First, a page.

David Stafford-Clark was born on 17 March 1916 in Kent. Following the completion of his medical studies at London University in 1939 he served as a member of the house staff at the university until the beginning of the Second World War during which he served in the RAF and published two volumes of war poetry. His time in charge of the station hospital at Bomber Command in Cambridgeshire proved influential to his later life as it enabled him to gain enough experience of psychiatry that he chose to specialise in the discipline at the close of the war. He married Dorothy Stewart in 1941.
He trained for three years under Professor Sir Aubrey Lewis at the Institute of Psychiatry at the Maudsley Hospital in London. Following this he held a one-year Nuffield fellowship at Harvard. In 1950 he took up a post at Guy’s. In 1954 he was appointed head of the department of psychological medicine and director of the York Clinic posts he held until his retirement.
His public career was widely varied. He appeared on the Lifeline series of television programmes during the 1960s and gave expert testimony in several high-profile court cases including the case surrounding D. H. Lawrence’s Lady Chatterly’s Lover. In addition to ‘Myth, Magic and Denial’ the 1977–78 Gifford lectures at the University of St Andrews he delivered the 1960 Robert Waley Cohen lectures entitled ‘Psychology of Prejudice: Christians and Jews’.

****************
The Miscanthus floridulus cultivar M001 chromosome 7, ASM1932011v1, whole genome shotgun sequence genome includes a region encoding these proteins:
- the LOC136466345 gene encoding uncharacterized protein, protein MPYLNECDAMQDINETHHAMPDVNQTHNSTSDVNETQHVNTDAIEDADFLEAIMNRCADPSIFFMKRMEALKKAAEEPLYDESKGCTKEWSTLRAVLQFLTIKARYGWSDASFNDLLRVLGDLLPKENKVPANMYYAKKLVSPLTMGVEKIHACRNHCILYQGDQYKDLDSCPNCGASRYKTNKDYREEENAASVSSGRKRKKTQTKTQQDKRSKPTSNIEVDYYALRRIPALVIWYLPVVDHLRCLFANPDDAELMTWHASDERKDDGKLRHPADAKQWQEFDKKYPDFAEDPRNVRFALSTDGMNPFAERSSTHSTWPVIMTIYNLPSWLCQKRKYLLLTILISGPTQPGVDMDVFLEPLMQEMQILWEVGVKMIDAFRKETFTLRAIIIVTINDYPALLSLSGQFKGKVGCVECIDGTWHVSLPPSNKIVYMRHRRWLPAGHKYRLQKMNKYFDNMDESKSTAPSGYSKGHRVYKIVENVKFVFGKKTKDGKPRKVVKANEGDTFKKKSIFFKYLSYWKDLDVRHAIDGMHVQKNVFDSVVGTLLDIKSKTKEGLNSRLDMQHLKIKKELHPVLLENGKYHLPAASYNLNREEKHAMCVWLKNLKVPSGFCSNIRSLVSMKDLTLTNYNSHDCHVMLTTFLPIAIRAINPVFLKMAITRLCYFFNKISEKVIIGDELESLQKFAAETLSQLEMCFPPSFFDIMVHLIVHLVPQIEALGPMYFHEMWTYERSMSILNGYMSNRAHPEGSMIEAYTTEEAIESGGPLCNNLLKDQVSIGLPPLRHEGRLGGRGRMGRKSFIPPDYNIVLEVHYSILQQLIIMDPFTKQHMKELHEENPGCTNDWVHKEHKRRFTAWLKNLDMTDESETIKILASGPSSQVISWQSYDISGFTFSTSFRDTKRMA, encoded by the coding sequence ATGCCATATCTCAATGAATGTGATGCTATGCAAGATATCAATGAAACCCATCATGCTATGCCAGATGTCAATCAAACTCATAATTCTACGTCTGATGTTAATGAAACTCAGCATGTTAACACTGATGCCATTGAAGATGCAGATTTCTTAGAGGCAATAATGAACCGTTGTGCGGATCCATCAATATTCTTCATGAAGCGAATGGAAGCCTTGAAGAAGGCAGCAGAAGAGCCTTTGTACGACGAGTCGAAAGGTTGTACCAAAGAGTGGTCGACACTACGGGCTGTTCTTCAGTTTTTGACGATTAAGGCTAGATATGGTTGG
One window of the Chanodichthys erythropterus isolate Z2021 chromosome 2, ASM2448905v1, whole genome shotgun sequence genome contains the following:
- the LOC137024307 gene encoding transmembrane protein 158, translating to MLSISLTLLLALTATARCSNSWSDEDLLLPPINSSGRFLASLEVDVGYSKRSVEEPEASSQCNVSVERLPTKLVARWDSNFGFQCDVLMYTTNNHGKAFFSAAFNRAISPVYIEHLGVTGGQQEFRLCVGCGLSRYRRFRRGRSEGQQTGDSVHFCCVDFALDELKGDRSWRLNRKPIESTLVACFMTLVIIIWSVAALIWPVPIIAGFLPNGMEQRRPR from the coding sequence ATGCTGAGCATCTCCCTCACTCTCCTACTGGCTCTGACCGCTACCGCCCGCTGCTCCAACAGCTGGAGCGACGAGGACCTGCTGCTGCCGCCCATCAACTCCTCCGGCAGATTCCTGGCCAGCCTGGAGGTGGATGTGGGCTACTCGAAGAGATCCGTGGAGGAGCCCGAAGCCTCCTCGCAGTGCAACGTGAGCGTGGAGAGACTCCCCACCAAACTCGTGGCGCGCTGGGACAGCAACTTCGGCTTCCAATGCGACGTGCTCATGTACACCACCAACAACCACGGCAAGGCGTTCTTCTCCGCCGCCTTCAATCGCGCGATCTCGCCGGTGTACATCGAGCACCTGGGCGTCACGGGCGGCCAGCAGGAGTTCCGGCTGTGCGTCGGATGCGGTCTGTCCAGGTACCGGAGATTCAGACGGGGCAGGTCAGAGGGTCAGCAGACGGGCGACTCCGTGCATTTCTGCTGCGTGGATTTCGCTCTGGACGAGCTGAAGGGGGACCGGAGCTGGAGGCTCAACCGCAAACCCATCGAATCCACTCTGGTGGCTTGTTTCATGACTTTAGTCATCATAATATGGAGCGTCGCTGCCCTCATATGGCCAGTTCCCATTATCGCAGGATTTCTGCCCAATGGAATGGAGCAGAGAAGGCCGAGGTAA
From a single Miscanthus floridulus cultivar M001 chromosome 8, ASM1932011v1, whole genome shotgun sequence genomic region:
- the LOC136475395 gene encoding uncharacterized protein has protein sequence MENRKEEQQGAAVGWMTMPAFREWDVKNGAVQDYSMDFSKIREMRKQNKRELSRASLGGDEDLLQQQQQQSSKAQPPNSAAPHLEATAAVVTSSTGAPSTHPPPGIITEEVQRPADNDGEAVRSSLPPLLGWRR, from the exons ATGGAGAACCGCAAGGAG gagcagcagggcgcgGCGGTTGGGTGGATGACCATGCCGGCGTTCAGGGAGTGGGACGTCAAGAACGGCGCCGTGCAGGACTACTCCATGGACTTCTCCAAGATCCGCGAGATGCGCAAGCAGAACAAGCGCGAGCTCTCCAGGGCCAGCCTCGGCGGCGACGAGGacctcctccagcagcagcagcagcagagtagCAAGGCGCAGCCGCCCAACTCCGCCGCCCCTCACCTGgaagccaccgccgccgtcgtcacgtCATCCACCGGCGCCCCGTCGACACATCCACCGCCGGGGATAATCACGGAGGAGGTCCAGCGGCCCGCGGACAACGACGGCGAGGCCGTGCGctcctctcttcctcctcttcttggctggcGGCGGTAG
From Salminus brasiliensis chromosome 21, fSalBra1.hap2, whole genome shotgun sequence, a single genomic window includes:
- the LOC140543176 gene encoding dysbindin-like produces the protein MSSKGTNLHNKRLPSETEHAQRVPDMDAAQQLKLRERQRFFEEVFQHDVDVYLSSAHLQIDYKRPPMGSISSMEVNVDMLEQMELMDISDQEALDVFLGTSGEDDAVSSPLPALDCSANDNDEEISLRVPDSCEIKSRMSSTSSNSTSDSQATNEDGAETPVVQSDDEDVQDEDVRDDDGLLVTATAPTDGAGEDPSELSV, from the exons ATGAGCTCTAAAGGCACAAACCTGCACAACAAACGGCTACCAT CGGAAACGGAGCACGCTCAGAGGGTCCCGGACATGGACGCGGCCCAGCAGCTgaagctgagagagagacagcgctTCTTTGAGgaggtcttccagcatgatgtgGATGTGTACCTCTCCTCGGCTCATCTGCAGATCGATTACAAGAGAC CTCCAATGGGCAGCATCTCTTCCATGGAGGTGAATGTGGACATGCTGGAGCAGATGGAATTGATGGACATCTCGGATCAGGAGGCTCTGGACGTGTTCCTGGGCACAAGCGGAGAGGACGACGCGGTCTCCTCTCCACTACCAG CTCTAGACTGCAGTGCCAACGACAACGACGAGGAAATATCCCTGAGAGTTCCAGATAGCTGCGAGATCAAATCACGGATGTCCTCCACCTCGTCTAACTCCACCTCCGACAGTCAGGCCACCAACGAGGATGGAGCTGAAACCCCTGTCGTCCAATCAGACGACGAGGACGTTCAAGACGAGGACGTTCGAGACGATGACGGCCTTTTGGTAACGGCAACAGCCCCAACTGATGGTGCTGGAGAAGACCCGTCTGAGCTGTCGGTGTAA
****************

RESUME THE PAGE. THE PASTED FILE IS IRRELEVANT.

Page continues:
Stafford-Clark's wartime service included participation in the Porton Down experiments into the effects of poison gas which left him with permanent lung damage. Due to health difficulties he retired early in 1973 and died on 9 September 1999.
His publications include: Psychiatry Today (1951); Case Histories in Psychosomatic Medicine (1952); Schizophrenia: Somatic Aspects (1957); Psychiatry for Students (1964); The Pathology of Sexual Deviation (1964); What Freud Really Said (1965).